Mike D'Angelo’s review published on Letterboxd:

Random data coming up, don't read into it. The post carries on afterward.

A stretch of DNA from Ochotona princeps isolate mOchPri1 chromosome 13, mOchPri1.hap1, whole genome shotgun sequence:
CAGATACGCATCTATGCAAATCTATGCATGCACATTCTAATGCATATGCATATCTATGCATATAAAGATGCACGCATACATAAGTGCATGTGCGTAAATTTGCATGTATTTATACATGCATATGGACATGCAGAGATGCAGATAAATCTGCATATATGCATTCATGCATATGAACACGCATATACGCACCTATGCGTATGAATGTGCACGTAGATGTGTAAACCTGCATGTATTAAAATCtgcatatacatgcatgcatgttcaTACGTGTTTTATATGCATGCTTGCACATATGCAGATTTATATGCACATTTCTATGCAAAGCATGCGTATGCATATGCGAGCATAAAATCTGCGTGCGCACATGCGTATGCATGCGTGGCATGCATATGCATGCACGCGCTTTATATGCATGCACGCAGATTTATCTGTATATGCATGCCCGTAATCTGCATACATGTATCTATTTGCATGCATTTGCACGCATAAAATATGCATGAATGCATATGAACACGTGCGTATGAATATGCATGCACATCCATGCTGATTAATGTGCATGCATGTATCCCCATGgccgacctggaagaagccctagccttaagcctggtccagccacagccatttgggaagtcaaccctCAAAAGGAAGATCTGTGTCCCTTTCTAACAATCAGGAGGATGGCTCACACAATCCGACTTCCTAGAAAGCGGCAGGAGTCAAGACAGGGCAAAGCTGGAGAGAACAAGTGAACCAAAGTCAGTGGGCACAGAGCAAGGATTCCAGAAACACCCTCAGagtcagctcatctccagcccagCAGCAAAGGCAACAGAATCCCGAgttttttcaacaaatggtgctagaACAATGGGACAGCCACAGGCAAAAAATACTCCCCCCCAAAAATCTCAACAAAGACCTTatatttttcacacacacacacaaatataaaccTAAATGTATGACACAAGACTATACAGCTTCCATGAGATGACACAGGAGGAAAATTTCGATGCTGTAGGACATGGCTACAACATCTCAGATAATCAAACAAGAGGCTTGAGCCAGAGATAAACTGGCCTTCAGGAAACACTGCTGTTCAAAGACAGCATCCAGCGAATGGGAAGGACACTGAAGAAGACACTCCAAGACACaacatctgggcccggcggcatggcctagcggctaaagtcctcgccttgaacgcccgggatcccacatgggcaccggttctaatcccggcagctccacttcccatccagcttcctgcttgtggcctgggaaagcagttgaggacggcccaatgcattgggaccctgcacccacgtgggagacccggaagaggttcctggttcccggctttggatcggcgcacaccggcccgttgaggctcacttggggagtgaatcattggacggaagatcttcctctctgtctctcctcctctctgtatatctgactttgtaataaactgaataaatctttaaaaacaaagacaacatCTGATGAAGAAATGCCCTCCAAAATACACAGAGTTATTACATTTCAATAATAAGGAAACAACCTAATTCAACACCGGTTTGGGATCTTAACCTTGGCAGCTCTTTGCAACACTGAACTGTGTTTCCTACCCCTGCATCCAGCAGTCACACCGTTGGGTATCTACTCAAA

Pupil-overtakes-the-master time, as I like this even more than my favorite Elia Suleiman film (The Time That Remains). He gets a big, isolated thank you in the closing credits, confirming my late-breaking speculation about his influence; turns out Haj actually worked on Time That Remains, as a set decorator. Key word is "late-breaking," though. While Haj borrows Suleiman's droll absurdism and structural gamesmanship, her sensibility is warmer, less caustic; all of the vignettes—even the saddest one—conclude on lovely, unapologetically sentimental notes. And because the characters are related, it's not even clear for a long time that they inhabit what are essentially separate vignettes (as opposed to, say, a sprawling Altmanesque tapestry). The film gradually expands and then just as gradually contracts, with the first narrative threads introduced being the last resolved, and vice versa. Some clunky moments—the woman playing the American movie producer or whatever is terrible—but Haj's optimism in the face of despondency penetrated my armor multiple times. It's amazing how differently a potentially crowdpleasing setpiece plays when it's mediated by the reflection of the two Israeli security officers impassively observing it.